"When pairing with sashimi you want to keep it simple so as to not detract from the delicate flavors of the fish and I would suggest a Helles Lager (like Weihenstephan Original Premium) because of its low bitterness and slight sweetness that can substitute for the lack of sweetened rice. For richer fishes such as fatty tuna I would go for a Belgian Tripel style beer (like Unibroue La Fin du Monde) as its high carbonation helps cut the richness while still remaining low in bitterness. Pairing with rolls definitely changes things and depends on what exactly is inside but for a basic California Roll I suggest an American Pale Ale (look for Firestone Walker Pale 31) which should pair nicely with the crab and avocado. Fans of wasabi and spicier rolls should be warned that overly hopped beers will compound the heat."—Tyler Morton (Taste of Tops)
"For sashimi, I prefer a lighter in body and flavor beer, perhaps a helles lager or American blonde ale. These will allow the fish to shine through, while offering that palate cleansing carbonation. Darker fish like tuna or salmon can stand up to a tad more hop flavor, but even then I wouldn't go crazy. Bitter hops can really amplify the spice of wasabi, but a little citrusy West coast American pale ale action is great for someone who likes heat. For someone who likes their rolls doused in salty soy sauce, a British pale ale has a nice malty, somewhat fruity balance to it. If you're rocking the tempura shrimp, I'd opt for a nice effervescent saison—the carbonation will balance out the oil, and the peppery citrus notes will work great with pickled ginger."—Lindsay Bohanske (Love Beer, Love Food)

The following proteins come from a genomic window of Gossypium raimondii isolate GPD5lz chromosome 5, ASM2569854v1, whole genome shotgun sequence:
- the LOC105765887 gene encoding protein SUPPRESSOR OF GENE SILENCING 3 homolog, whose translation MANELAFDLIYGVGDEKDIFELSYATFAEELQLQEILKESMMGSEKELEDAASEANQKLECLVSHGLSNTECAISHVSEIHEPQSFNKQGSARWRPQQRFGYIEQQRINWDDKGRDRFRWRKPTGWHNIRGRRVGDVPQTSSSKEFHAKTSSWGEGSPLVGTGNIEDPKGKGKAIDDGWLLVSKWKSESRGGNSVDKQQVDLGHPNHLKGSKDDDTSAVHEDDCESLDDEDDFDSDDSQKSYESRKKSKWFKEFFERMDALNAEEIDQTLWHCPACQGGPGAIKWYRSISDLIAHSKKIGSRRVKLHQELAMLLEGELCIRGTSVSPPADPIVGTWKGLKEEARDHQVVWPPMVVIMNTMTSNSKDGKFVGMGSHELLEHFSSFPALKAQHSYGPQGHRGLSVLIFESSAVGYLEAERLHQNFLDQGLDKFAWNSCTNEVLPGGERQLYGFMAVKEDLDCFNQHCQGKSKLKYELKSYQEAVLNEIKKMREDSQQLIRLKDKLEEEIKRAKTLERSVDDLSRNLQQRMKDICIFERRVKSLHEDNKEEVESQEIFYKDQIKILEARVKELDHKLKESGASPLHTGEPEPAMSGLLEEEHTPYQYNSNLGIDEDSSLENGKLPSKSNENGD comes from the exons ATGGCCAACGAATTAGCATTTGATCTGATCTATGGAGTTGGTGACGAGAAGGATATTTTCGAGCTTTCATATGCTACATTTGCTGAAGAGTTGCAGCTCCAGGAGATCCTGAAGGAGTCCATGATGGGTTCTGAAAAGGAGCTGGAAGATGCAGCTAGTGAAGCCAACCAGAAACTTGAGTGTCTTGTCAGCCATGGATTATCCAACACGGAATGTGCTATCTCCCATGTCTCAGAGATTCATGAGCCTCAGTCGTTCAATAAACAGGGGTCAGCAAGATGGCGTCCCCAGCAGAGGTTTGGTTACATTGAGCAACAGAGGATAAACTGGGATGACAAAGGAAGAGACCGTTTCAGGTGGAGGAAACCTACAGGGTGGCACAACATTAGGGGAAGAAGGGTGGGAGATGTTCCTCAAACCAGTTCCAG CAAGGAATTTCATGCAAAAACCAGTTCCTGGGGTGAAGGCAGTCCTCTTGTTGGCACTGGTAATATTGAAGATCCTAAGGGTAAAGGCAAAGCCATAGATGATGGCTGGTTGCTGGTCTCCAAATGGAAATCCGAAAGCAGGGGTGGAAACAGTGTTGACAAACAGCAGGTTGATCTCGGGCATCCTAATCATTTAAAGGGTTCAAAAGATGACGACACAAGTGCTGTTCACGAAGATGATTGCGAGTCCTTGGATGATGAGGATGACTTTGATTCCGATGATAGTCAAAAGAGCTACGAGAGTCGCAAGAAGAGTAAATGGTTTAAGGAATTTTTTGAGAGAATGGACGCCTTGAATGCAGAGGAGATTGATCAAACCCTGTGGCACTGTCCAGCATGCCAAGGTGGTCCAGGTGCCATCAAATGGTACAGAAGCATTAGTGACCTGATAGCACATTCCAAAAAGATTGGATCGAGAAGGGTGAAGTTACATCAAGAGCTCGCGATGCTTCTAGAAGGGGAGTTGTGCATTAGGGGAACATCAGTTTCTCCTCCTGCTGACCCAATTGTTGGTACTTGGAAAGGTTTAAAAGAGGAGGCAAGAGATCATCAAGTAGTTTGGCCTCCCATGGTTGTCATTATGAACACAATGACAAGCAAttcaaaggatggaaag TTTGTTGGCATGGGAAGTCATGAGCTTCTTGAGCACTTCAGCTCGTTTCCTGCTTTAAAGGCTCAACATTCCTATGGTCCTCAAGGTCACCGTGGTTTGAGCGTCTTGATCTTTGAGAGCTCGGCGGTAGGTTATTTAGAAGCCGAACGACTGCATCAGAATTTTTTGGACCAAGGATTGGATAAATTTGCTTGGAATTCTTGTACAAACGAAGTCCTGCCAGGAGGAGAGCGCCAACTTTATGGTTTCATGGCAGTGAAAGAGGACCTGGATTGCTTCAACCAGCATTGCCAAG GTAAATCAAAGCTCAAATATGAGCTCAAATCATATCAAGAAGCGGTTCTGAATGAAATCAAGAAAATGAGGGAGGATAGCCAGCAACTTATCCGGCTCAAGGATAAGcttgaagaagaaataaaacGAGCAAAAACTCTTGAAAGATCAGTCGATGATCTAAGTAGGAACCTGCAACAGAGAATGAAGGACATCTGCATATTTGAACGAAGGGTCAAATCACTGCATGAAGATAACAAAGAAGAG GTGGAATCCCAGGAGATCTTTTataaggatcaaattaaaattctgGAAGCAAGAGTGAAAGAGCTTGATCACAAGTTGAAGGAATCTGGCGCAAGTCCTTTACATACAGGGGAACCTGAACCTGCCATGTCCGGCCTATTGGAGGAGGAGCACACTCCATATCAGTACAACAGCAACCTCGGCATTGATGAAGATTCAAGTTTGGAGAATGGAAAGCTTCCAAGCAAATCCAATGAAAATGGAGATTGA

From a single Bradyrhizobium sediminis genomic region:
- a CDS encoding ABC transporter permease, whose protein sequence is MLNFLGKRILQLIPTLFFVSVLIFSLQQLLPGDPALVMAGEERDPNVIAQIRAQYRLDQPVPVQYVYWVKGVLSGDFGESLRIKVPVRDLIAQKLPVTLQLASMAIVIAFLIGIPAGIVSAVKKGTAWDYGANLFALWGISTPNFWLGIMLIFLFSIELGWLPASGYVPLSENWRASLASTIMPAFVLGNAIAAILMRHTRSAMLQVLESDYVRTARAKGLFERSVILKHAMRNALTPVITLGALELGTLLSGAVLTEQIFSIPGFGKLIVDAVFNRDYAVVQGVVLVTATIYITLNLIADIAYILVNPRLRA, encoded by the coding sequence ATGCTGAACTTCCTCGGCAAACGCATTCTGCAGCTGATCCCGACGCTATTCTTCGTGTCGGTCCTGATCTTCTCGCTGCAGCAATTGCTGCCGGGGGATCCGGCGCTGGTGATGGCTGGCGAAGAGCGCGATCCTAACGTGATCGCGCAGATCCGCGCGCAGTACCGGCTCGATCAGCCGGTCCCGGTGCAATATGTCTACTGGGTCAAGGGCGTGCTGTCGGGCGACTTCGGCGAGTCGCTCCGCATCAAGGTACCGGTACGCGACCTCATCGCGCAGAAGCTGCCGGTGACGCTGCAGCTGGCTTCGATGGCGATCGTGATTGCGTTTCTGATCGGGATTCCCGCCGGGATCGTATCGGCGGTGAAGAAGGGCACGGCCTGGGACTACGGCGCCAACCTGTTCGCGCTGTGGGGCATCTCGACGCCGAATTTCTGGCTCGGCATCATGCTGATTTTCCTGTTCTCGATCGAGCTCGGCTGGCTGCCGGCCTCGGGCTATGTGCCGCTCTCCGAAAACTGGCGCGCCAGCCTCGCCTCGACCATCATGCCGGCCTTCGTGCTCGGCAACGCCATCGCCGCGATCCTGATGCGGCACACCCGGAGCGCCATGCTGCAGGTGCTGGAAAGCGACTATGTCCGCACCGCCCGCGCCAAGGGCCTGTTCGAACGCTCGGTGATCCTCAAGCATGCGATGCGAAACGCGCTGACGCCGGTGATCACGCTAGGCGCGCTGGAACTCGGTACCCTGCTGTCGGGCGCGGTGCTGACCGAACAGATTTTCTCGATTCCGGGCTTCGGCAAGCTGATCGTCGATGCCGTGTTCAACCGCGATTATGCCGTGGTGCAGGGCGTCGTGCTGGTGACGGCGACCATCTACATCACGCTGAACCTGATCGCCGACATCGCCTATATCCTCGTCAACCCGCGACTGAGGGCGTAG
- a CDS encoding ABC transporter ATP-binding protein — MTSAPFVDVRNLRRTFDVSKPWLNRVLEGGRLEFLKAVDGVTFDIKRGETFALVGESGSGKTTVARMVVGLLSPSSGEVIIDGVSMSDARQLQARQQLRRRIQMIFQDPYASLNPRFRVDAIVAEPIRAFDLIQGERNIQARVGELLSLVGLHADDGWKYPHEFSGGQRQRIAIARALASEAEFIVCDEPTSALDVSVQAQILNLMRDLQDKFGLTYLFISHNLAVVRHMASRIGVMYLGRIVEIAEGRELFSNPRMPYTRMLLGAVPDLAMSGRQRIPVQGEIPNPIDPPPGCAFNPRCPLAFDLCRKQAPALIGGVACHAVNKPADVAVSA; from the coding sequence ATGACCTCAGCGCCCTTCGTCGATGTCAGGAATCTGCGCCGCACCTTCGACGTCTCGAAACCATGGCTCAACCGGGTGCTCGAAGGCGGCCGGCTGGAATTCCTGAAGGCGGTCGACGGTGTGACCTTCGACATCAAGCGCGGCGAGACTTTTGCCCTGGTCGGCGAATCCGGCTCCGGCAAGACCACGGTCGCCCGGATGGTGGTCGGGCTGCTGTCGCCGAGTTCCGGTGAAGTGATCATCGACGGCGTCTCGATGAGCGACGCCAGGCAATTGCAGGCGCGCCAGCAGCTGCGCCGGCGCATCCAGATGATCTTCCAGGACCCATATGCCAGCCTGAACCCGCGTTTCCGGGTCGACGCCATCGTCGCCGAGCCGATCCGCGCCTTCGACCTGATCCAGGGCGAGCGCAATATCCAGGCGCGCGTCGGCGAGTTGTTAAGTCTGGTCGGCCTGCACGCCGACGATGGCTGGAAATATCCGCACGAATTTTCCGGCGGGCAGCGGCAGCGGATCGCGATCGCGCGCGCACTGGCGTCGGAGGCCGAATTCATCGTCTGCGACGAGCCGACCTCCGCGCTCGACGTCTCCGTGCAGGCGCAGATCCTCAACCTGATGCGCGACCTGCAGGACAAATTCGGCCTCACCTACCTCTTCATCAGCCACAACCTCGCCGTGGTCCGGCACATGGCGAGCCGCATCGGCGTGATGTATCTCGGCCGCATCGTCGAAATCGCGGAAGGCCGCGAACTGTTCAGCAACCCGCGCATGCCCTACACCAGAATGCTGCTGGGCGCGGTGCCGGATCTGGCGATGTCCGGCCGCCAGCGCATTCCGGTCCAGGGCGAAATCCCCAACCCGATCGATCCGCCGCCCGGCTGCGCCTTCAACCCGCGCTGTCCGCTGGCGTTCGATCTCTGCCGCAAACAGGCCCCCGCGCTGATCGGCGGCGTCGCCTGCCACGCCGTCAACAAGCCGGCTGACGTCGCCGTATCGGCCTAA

"Sushi is a delicate food and for the most part should be paired with a delicate beer; possibly a Munich Helles such as Weihenstephaner Original or a premium American lager such as Full Sail's Session. With spicier rolls I might choose something with a little more malt character such as a Munich dunkel or possibly even a Berliner Weisse that would have the acidity to match the character of ginger and rice vinegar."—Ryan Spencer (Bailey's Taproom)
"For roe, tobiko etc I like very austere North German Pilsner. Something like a Lammsbrau Pils. For sashimi I LOVE the '1809' Berliner Weisse from Fritz Briem. It is absolutely perfect with buttery mild fish served raw. For rolls with seaweed I am now digging this new American take on saison that tends to be far higher acid and far more Brettanomyces-laden than the classic saison."—Sayre Piotrkowski (Hog's Apothecary)
"If I had to pick one style of beer that pairs well with most rolls and is usually readily available it would be Echigo Koshihikari. The lightness of the beer pairs well with most fish and really complements the grains of rice used by the chef. The Pilsner-like hop notes in the beer can accentuate the wasabi spice while the sweetness from the grain will quench the fire. Comparing sashimi to sushi rolls or nigiri, would be similar to comparing a NY steak to a hamburger. Sashimi requires a slightly lighter style beverage than nigiri or a sushi roll. When enjoying the pure, unadulterated flavors of sashimi I prefer a beer with some body but also some spice. One that I have greatly enjoyed is the Hitachino Nest Ginger Brew. With the addition of fresh Japanese ginger in the beer you can enjoy the fresh flavors of the fish without being tempted to add wasabi or soy sauce."—Bill Carl (Southern Wine & Spirits of Hawaii)
"I would lean towards a tart Berliner weisse or gose. The elements of these beers can complement or even replace certain components on a standard sushi menu. The spritzy, citric tartness can nearly take the place of pickled ginger as a palate cleanser between bites of delicate fish. The salinity in a gose helps mimic the sea water from which most of the fish is harvested. Overall, think light and delicate, much like sushi itself!"—Dan Parker (Better Beer Society)